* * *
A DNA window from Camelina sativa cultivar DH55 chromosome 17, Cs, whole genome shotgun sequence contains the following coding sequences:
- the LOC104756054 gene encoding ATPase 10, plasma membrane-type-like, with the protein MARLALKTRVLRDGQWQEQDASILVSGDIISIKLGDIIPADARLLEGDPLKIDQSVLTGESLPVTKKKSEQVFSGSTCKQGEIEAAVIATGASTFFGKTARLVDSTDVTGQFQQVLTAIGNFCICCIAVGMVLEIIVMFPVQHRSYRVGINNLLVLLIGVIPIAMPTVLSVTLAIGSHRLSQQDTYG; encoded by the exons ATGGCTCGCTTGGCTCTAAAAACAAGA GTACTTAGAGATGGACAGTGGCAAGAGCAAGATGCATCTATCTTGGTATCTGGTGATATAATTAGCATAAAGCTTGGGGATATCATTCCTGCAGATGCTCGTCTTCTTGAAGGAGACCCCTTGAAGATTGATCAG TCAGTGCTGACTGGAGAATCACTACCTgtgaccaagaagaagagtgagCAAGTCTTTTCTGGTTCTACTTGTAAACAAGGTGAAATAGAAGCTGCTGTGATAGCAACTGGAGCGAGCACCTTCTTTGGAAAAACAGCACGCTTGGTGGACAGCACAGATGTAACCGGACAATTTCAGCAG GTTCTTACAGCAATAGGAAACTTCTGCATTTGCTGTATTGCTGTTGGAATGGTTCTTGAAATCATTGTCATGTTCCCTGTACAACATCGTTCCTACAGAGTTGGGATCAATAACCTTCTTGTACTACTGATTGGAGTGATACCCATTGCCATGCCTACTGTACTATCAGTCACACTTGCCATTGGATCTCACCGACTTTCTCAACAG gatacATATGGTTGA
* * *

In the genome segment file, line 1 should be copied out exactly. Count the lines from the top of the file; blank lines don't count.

A DNA window from Camelina sativa cultivar DH55 chromosome 17, Cs, whole genome shotgun sequence contains the following coding sequences: